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04 February 2012

ICE deporting 95 Christians to Majority Muslim Indonesia

christian-flag.jpgDOVER Time is running out for the first group of 95 Indonesian nationals who will be deported to their homeland beginning next week after living and working in the Dover area for about 14 years.

The initial wave of 37 men and women — some who will leave spouses and children behind and range in age from 18 to 60 — must leave between Feb. 10 and Feb. 29 after federal immigration officials rejected their most recent efforts to stay their orders of removal, according to a Boston lawyer representing many of the Indonesians and the Rev. Sandra Pontoh, pastor of Maranatha Indonesian United Church of Christ in Madbury. The remaining 58 are set to leave in November.

For the Indonesians, most of whom are Christians of Chinese descent, the deportation orders mean much more than leaving behind homes, jobs and a network of friends and family they have built for themselves since they first began settling in the Dover area in 1988.

As members of the Christian minority, they fear persecution by Muslim extremists, loss of religious freedom and increasing societal violence, according to Pontoh and Boston attorney William A. Hahn, who represents many of the Indonesians.

“They are scared to go home because the situation in Indonesia is still not safe,” Pontoh said.

Here they feel they can go to church every Sunday without worry about a bomb or maybe that somebody will hurt them. That is the reason they want to be here. They just want to practice their beliefs,” added Pontoh, an Indonesian who came to the United States to attend seminary. Her church is among 15 that serve an estimated 1,200 Indonesians in the Dover areas. She is working with other clergy and civic groups to get the deportation orders delayed or reversed.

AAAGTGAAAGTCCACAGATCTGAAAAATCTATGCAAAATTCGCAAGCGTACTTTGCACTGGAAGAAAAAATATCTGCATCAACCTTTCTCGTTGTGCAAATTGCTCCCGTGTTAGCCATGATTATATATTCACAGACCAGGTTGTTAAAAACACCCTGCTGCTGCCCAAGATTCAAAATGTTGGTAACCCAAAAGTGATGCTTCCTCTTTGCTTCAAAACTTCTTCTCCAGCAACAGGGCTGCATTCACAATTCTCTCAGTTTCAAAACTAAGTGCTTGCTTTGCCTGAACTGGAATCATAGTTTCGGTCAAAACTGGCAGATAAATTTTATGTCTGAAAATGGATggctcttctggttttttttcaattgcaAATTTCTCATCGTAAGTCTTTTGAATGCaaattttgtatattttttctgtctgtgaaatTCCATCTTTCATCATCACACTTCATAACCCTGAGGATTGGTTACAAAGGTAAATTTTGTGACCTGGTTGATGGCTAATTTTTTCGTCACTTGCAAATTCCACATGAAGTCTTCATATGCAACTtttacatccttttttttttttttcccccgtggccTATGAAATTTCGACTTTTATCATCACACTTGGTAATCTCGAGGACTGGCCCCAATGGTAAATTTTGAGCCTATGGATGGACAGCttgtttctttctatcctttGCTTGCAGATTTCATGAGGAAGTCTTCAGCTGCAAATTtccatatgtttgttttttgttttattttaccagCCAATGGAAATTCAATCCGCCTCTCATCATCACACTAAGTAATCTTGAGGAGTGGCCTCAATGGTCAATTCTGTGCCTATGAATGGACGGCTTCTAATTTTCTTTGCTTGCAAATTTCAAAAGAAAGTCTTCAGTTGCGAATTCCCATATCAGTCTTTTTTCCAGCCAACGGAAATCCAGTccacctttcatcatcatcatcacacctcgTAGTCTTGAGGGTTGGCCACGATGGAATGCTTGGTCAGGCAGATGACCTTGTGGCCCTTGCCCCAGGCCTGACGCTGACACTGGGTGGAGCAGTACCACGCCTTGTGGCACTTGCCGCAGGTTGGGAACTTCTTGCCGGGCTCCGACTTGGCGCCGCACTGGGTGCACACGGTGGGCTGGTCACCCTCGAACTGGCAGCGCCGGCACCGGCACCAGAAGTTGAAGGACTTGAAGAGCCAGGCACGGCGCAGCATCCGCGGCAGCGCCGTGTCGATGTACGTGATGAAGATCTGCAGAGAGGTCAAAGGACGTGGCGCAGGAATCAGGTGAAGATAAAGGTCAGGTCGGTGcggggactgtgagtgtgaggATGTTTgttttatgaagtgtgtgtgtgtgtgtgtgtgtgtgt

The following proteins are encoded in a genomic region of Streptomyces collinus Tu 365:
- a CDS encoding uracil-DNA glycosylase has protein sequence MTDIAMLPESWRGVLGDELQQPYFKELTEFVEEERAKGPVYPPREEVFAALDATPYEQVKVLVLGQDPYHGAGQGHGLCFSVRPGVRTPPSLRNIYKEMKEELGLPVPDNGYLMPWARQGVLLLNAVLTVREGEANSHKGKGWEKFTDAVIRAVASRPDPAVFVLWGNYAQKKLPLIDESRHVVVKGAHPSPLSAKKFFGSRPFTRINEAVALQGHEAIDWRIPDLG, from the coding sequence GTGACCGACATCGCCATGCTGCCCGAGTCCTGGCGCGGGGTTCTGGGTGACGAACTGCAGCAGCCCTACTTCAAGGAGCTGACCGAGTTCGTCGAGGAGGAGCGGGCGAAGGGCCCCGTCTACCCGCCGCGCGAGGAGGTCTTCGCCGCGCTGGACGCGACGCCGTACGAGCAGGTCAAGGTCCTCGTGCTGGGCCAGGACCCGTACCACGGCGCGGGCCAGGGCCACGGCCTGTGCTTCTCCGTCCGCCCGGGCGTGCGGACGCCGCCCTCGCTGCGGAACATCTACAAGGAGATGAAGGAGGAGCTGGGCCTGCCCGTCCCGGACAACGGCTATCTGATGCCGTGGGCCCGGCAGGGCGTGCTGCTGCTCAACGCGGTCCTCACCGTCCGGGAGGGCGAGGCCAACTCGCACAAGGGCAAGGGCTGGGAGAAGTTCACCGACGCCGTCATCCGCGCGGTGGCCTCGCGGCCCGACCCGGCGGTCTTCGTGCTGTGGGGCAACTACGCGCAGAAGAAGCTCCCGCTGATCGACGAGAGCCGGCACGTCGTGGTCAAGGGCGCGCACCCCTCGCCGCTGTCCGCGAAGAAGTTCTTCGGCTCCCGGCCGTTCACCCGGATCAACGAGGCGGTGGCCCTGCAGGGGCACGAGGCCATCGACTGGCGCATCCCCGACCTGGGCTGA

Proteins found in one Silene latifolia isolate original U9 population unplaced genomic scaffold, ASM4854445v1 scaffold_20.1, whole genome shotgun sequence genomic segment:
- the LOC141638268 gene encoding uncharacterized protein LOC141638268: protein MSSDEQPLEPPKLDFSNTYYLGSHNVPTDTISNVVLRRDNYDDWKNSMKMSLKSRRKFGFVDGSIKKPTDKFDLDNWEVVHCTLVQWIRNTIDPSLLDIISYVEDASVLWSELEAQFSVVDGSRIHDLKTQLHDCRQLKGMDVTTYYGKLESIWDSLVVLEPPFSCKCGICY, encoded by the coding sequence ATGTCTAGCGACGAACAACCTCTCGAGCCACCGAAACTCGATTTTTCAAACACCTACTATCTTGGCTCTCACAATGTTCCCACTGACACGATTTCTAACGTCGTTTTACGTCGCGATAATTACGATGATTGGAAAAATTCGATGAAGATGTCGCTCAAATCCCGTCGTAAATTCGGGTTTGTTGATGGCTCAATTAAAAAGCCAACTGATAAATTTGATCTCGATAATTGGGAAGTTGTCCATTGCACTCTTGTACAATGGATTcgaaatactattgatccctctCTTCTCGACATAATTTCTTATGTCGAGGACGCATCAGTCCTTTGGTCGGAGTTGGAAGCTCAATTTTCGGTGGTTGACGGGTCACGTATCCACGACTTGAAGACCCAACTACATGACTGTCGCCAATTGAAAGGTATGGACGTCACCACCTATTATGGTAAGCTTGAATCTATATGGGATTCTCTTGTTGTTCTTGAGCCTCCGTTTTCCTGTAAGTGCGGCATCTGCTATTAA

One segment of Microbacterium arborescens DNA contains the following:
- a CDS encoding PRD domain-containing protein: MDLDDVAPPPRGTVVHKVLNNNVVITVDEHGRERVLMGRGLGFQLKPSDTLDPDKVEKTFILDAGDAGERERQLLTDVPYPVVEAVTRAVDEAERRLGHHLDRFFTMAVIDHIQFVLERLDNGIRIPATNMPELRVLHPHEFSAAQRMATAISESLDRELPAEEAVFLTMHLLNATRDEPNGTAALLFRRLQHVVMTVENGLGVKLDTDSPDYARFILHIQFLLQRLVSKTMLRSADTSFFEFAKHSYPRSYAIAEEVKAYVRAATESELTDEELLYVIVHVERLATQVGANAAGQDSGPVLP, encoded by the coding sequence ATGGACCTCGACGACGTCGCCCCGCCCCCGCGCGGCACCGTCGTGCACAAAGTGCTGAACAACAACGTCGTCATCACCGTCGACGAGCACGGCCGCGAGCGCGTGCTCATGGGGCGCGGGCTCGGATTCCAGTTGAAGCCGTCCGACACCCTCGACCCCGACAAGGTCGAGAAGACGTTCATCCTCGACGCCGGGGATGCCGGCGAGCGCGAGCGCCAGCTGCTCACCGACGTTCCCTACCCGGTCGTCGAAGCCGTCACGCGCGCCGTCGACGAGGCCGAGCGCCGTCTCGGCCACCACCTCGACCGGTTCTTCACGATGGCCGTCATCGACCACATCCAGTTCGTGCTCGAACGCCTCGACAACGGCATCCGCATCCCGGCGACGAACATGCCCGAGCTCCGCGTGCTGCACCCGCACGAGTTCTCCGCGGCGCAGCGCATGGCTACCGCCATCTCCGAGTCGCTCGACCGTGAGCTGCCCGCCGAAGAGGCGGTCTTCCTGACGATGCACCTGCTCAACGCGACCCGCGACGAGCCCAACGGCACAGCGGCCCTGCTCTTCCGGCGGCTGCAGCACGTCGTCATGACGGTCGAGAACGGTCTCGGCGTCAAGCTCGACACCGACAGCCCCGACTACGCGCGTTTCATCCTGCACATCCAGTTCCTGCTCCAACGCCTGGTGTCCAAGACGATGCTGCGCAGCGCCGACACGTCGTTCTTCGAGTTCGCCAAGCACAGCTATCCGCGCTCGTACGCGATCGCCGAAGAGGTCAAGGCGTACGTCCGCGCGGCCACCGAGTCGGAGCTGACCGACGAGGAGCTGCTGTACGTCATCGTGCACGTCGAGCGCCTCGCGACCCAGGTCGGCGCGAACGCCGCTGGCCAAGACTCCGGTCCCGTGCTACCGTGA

The Indonesians fled to the United States with tourist visas, only later learning they could apply for asylum status, Hahn said. Many also did not know laws had changed about the time they arrived requiring applicants to file for asylum status within a year, he added. Many applications were rejected simply because they missed the one-year deadline, Hahn said. Those appealing their cases had to prove a higher level of fear or harm to be granted asylum, he said.

“That’s one of the very sad things about this whole thing,” he said.

Others were denied because a particular judge didn’t feel the harm an applicant claimed was severe enough, he said.

Hahn said he has represented many Indonesians who ultimately were granted asylum or had their deportation orders removed.

The nearly 100 Indonesians with outstanding orders of deportation were invited in the summer of 2010 to “surrender” at the Manchester office of U.S. Immigrations and Customs Enforcement, also known as ICE, where they would be placed on Orders of Supervision, Hahn said.

The program only accepted applicants with no criminal record and allowed them to apply for stays of removal, Hahn said. Hahn noted an ICE official portrayed the program as a “humanitarian effort” that would enable Indonesians to “stop hiding in fear.”

Hahn contends ICE’s treatment of the 95 Indonesians violates its own policy to encourage discretion in handling low-priority removal cases so the agency can focus its resources on gang members, national security risks, those with criminal backgrounds and others deemed high priority cases, Hahn said in a Jan. 18 letter to ICE Director John Morton.

“I believe it is clear that none of the Indonesian … applicants have any of the ‘negative factors’ such as national security risk, criminal records, gang members or ‘egregious record of immigration violations’” that would make them targets for enforcement, Hahn wrote.

Let’s face it – immigration is one of the biggest challenges the U.S. faces. Amnesty is built into the system – and vote hungry politicians harangued by blood thirsty immigrant rights groups will only make that loophole bigger. It’s no wonder these folks think they have a right to overstay their visas and be granted asylum. But isn’t it interesting that ICE won’t send illegal Mexican criminals, Islamic terrorists, or Hamas-linked imams back to their countries but they take a zero tolerance stance with Christian minorities from Muslim countries.

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